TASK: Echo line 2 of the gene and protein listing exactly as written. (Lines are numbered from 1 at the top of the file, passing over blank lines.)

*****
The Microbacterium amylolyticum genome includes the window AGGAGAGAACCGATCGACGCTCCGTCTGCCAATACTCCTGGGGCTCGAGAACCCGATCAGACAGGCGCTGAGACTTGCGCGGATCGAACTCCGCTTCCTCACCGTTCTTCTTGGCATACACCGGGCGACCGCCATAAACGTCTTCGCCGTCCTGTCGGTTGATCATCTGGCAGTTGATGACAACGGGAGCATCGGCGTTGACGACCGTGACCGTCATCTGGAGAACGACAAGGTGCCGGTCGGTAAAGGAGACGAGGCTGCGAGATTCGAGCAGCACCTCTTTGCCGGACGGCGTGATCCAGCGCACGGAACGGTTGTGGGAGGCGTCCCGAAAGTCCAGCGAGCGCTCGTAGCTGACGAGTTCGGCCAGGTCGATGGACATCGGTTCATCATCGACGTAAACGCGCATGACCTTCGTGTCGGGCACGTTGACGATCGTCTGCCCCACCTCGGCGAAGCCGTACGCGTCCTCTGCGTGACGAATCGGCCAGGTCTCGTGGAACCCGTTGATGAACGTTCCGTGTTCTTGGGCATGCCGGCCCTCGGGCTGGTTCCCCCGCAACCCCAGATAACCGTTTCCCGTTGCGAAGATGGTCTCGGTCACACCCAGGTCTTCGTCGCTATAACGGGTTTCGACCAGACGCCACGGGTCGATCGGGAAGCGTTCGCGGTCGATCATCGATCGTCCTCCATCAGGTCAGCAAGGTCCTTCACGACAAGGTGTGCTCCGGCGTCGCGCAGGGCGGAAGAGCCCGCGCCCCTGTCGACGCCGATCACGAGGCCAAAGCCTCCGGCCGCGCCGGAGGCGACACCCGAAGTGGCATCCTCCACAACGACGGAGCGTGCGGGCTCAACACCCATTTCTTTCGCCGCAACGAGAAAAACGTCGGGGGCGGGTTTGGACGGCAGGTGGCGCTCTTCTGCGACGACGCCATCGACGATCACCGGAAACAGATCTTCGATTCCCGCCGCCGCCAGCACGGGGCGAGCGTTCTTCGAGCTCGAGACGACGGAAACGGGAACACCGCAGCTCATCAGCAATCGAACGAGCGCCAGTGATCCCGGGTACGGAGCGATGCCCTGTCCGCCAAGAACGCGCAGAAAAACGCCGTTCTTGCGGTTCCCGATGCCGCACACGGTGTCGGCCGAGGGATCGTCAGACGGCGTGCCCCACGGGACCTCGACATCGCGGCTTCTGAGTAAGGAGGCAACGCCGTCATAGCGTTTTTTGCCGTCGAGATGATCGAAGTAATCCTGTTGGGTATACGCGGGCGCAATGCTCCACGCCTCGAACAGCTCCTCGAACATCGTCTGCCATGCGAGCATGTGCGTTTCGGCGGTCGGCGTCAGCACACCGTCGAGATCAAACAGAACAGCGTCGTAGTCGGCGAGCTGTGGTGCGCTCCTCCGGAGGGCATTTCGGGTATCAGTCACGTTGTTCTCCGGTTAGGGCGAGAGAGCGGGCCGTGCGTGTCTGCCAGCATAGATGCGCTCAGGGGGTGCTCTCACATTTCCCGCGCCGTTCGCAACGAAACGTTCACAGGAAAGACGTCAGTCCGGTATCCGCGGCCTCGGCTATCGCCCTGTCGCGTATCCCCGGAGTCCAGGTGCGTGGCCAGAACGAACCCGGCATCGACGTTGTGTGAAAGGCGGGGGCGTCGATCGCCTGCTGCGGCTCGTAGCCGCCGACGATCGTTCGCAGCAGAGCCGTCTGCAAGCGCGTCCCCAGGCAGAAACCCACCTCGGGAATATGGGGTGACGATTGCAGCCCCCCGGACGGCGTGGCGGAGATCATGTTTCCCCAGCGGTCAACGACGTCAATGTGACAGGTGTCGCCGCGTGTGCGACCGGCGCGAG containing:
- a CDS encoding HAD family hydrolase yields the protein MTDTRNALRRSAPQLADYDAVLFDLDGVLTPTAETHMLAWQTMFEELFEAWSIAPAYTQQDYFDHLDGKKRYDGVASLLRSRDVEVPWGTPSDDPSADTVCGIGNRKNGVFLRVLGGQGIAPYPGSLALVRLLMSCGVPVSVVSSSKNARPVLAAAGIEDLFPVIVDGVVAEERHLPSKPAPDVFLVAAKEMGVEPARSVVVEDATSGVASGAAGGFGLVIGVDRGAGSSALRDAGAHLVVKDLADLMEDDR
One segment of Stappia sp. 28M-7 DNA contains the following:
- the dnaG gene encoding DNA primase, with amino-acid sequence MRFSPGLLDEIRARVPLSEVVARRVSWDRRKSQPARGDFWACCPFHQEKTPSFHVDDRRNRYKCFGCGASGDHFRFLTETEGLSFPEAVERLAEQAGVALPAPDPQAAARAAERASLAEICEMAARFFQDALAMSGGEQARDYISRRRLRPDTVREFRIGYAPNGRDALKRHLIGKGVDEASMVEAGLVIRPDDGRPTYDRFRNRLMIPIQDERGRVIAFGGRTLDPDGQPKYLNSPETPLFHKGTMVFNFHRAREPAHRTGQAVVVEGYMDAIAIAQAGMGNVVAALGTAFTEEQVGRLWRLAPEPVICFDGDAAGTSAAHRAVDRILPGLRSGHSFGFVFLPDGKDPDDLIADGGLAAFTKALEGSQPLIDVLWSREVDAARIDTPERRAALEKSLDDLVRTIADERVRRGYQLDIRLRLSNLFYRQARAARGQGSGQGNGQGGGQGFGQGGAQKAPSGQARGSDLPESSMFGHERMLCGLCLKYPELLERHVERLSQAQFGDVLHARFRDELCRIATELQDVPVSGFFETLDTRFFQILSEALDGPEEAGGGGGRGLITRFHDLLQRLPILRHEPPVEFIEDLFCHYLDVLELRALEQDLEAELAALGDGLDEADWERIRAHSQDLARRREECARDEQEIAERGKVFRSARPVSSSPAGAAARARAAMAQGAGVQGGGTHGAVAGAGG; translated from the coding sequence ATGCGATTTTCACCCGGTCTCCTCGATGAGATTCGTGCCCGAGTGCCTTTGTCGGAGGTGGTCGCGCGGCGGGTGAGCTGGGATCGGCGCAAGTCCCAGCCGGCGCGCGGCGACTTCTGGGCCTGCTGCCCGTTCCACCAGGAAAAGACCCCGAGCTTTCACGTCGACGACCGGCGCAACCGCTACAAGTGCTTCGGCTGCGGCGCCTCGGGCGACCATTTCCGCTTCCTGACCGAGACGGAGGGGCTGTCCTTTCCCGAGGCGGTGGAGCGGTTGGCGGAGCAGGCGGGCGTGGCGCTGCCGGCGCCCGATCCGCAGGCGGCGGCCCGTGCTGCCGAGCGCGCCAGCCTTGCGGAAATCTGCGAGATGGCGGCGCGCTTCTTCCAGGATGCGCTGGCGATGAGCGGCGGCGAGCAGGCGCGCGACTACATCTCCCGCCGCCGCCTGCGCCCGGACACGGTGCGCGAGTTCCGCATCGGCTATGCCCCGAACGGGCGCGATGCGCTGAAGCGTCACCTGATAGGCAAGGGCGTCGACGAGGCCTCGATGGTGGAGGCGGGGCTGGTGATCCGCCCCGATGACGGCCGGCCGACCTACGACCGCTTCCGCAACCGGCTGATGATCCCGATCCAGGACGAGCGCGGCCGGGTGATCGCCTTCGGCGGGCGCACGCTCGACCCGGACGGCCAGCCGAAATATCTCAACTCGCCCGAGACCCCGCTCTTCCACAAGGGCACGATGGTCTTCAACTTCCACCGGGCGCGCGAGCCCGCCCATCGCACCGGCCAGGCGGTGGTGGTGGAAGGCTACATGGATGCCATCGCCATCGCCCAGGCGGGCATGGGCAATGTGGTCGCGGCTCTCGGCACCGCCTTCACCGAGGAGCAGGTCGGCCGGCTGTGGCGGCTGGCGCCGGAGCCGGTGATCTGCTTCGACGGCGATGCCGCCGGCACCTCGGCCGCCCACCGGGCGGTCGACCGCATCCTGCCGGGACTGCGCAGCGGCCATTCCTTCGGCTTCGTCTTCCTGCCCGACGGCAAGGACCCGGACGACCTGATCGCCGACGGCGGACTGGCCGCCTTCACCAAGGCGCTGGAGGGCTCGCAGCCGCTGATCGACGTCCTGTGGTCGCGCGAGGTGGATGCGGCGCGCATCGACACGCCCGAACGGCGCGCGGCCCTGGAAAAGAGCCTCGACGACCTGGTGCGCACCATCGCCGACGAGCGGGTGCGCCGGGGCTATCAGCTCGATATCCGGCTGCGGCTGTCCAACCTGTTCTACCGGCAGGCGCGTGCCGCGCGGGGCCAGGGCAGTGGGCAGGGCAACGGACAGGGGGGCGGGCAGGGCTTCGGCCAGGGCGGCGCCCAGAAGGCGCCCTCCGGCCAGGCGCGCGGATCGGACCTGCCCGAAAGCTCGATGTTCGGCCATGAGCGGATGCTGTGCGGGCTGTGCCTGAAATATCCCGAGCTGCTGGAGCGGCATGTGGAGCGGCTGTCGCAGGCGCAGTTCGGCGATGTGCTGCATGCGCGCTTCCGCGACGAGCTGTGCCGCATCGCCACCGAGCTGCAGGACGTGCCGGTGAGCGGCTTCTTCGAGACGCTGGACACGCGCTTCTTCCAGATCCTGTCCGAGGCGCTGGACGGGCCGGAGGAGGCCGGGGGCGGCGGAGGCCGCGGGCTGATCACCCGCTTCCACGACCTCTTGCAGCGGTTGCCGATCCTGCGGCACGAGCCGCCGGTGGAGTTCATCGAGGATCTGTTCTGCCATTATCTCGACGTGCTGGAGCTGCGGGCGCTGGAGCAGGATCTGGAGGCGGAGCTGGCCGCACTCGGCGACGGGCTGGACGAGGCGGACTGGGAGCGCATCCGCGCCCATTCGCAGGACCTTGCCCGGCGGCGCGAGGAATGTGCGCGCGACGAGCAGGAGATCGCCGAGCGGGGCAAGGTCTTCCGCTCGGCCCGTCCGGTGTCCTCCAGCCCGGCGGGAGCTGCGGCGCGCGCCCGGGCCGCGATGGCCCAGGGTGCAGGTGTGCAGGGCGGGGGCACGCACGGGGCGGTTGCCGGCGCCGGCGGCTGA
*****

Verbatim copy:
- a CDS encoding HAD family hydrolase yields the protein MTDTRNALRRSAPQLADYDAVLFDLDGVLTPTAETHMLAWQTMFEELFEAWSIAPAYTQQDYFDHLDGKKRYDGVASLLRSRDVEVPWGTPSDDPSADTVCGIGNRKNGVFLRVLGGQGIAPYPGSLALVRLLMSCGVPVSVVSSSKNARPVLAAAGIEDLFPVIVDGVVAEERHLPSKPAPDVFLVAAKEMGVEPARSVVVEDATSGVASGAAGGFGLVIGVDRGAGSSALRDAGAHLVVKDLADLMEDDR